About Angel Investors

angel investor

Angel Investing has become an increasingly popular source of capital for businesses — and an important first step on the way to more formal sources of capital, such as venture funding or an IPO. Here are some of the reasons:

• Most angels expect a lower rate of return on their investments than venture capital and other professional firms do. (A desire to double their investment in three years is not out of the ordinary for many angels, whereas VCs and other firms might expect returns that compound at more than 30 percent.

• Angel funding can often be obtained much more quickly than venture capital.

• Angel investors are often less aggressive in their demands for ownership and control of the business than venture capital firms are.

• The process of due diligence (where the investor checks out a potential investment) is less rigorous than in more formal funding situations.

For these reasons and others, finding an angel investor is often the strategy of choice for young and high-growth businesses that are looking for cash infusions in the range of $100,000 to $1 million — too small to land on the radar screens of venture capital firms and investment banks — but that do not yet have the track record to get this kind of money in the form of a bank loan or line of credit.

As much press as angel investors get these days, you’d think that they’re falling all over themselves looking for places to park their money. That is not quite the case. First of all, the universe of people with enough extra money to invest in fairly risky ventures is relatively small. Second, the recent dot-com meltdown has made many potential angels wary of investing in relatively risky start-ups and high-growth companies. That being the case, it pays to understand where you’re most likely to find angel investors and what kinds of investments they look for.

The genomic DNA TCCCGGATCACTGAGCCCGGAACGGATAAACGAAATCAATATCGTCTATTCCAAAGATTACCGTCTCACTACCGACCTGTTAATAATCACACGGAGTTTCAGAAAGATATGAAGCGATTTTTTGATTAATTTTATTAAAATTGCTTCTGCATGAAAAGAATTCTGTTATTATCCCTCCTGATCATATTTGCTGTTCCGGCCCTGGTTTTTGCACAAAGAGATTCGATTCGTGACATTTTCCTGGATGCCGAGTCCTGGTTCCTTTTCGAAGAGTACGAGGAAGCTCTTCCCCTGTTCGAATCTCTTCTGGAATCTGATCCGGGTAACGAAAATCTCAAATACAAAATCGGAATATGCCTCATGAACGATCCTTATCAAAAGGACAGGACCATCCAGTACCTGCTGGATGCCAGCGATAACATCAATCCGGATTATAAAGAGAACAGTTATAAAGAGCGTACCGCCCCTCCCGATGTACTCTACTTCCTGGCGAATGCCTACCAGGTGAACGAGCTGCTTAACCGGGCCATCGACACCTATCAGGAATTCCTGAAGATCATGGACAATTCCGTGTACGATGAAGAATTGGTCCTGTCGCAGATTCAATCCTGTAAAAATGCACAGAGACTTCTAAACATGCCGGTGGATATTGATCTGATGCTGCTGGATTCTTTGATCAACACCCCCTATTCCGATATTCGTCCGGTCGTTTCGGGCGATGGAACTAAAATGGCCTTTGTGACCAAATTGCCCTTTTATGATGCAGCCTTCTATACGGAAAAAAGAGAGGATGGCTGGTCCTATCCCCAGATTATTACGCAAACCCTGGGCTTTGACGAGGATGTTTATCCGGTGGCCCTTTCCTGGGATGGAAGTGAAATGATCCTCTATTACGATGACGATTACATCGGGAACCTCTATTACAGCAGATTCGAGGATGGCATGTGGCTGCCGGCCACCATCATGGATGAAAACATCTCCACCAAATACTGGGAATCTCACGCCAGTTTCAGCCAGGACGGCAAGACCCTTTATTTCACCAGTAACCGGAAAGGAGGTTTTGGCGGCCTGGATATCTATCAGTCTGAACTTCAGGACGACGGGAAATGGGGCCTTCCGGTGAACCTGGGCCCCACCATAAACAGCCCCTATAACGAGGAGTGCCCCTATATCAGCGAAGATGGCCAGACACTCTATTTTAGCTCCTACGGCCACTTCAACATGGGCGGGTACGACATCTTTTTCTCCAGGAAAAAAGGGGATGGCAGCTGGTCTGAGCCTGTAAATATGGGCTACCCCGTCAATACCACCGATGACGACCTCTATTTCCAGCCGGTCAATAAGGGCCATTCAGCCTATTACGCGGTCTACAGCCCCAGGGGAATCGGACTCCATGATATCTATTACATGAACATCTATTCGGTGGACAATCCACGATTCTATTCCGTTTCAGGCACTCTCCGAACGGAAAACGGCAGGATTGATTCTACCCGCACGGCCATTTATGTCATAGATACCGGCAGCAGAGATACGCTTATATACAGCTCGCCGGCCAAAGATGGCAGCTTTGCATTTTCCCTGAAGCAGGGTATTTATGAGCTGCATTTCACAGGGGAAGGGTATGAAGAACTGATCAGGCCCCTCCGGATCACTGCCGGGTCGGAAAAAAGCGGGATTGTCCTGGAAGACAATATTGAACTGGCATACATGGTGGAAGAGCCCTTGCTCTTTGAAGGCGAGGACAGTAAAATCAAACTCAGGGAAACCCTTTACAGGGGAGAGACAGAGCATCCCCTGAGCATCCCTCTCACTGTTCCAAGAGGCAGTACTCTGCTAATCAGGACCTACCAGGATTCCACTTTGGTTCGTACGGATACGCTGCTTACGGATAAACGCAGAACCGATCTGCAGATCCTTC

A rise in income and a robust stock market have created enormous wealth, at least for the top tier of U.S. taxpayers. That wealth has enabled individuals to set aside a portion of their capital for what are called alternative investments — investments other than securities and rated debt, including early-stage companies.

Angels have played an increasingly significant role in this sector because there are more of them, and they have more money than in prior periods — the wealth factor academics frequently cite. Personal wealth has a good deal to do with entrepreneurship. Data show that rising residential real estate prices stimulate the venture economy, as entrepreneurs and angels put their newfound wealth to work by borrowing against the value of their residences and putting the capital in emerging-growth opportunities.

Also, the celebrated wins in venture capital have drawn more players to the game. Reading about the sensational good fortune experienced by the early shareholders in Microsoft, Cisco, Intel, and the like has encouraged others to play. During the past 10 to 20 years, many major business successes have become angels — they are still fairly young, they aren’t ready to retire yet, and they want to keep their fingers in the entrepreneurial pie. Of course, this happy picture has been spoiled somewhat by the dot-com meltdown, but as the economy begins perking back up, angels will be back in force.

Finally, early-stage opportunities have pulled in angel capital because professionally managed venture capital has largely deserted the early-stage sector, preferring to go after bigger fish.

The dearth of venture capital for brand-new ventures opens up an opportunity for angel capital — nature abhors a vacuum. Angels, by and large, are not competing with professionally managed funds. That doesn’t necessarily mean that angels get good deals, but they do have the advantage of avoiding competitive auctions with prices spiking upward because of bidding from venture capitalists with more money than they know what to do with.

Just as the number of angel investors has been increasing during the past several years, so too has the average size of angel investments. A decade ago, the average investment size was in the range of $48,000 to $60,000. Today, that range has grown to an average investment size of $145,000. And even when angels pool their money and invest in syndicates, the size of the average startup deal is only about $600,000, raised from six to eight angel investors. The size of the investment often depends on the type of angel involved. First-timers like to put their toes in the water slowly; serial angels are semi-professionals — and they’re much more willing to invest larger sums of money in their chosen companies.